Friday, April 30, 2004

Republika was fun last week - and despite kind of dreading as i always do these late sets, it didn't feel like a slog, although i could have done without being asked to play an extra hour until 7am. Still, when a place is heaving like that and you're on top of things - instead of falling flat and spending the night on the back foot, struggling to think of ways to play music people might react to - it passes quite pleasantly.
Not, perhaps, as pleasantly as saturday morning had passed, sitting in front of the fire down the coast, drinking tea, reading the papers, listening to the wind in the tea-tree and cooking breakfast, but you take what you can get.
I hadn't thought to go down to Rob's place at Blair Gowrie with him, Matty and Houng on account of having to work Saturday night and the weather having gone from unseasonably warm to filthy over the course of the previous night, but was talked into it by Matt without much trouble and was glad he bothered. As he commented at some point in the wee hours while chucking another log on the fire and getting another beer from the fridge, "i dunno what we'd be doing right now if we'd stayed in the city, but it's a pretty safe bet it wouldn't be nothing." If 'nothing' can involve roasting a chook with your friends, walking out over the dunes to the sea before retiring to the fireside for an evening spent talking shit and listening to music, then one really should do it more often.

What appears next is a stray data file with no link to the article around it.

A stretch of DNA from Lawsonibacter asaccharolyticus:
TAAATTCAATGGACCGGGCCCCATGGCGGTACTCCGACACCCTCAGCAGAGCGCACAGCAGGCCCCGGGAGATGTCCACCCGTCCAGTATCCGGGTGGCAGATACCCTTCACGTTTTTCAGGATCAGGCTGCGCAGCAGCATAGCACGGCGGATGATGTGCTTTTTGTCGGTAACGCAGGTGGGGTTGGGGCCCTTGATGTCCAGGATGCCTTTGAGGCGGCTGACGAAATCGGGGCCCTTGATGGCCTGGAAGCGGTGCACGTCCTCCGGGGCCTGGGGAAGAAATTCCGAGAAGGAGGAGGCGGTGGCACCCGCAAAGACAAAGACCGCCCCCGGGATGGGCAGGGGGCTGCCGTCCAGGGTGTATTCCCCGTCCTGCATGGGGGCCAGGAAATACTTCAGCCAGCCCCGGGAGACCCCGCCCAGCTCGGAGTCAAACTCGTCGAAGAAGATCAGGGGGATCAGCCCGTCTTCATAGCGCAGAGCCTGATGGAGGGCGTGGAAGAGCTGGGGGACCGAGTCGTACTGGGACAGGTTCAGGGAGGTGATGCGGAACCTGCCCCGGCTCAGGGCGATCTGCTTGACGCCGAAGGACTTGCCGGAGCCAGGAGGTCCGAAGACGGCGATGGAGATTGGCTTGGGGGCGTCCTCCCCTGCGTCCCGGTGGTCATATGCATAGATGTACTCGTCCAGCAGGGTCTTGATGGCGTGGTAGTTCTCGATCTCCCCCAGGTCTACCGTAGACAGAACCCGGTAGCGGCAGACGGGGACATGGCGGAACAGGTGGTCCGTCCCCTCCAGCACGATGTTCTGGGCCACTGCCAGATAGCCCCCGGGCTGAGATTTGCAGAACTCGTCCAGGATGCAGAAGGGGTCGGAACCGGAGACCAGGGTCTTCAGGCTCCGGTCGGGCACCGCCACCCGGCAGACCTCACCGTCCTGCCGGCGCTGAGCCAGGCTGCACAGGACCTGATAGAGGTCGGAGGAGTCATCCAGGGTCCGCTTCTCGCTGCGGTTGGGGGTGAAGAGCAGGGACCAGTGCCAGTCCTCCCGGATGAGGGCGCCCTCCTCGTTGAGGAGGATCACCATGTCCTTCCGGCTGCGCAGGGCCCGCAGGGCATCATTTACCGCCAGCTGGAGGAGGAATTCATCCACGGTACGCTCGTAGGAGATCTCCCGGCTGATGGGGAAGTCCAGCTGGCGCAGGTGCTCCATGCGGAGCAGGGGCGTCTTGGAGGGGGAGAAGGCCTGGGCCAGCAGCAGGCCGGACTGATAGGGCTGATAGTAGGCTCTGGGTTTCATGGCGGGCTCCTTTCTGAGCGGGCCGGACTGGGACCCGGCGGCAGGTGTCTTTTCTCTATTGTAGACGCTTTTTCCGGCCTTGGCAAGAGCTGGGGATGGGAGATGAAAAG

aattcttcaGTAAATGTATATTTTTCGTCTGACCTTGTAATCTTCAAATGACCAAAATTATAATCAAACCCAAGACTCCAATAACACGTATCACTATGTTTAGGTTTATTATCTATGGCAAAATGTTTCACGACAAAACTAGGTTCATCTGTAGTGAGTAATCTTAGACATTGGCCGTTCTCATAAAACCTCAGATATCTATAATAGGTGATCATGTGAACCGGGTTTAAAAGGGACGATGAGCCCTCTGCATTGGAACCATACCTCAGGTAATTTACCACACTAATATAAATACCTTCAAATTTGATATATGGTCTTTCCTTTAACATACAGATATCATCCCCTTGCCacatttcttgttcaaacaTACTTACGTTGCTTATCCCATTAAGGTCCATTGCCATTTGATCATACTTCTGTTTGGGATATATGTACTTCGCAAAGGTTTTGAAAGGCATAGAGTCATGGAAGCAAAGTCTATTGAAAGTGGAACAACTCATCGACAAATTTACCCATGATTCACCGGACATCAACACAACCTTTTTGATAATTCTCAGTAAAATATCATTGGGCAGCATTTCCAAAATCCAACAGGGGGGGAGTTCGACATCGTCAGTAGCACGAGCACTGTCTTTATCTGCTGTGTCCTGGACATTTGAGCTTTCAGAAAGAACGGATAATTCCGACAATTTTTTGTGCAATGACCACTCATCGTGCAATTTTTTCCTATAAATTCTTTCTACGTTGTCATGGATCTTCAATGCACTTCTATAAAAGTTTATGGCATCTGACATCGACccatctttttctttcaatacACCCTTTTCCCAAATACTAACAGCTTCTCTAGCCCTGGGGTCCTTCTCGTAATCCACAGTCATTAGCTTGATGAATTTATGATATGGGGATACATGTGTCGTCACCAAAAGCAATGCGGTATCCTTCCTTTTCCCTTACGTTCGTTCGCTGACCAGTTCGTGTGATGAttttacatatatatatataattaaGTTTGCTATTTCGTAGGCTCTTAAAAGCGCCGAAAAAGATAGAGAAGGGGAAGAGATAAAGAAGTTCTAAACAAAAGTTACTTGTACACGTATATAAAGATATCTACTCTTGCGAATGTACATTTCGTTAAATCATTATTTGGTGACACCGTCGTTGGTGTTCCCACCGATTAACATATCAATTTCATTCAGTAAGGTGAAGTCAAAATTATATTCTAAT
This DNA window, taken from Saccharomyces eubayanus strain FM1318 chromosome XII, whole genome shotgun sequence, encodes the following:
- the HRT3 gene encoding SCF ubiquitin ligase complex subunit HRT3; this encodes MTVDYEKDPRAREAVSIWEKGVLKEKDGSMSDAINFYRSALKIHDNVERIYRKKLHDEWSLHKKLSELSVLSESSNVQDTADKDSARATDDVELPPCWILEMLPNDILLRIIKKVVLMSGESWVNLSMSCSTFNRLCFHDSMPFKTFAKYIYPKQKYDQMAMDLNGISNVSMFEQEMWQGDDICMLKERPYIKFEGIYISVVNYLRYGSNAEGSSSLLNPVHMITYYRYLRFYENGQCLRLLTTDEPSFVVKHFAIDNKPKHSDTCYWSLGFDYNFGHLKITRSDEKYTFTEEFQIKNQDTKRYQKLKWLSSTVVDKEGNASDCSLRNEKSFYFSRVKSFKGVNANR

Wednesday, April 28, 2004

Oo err ..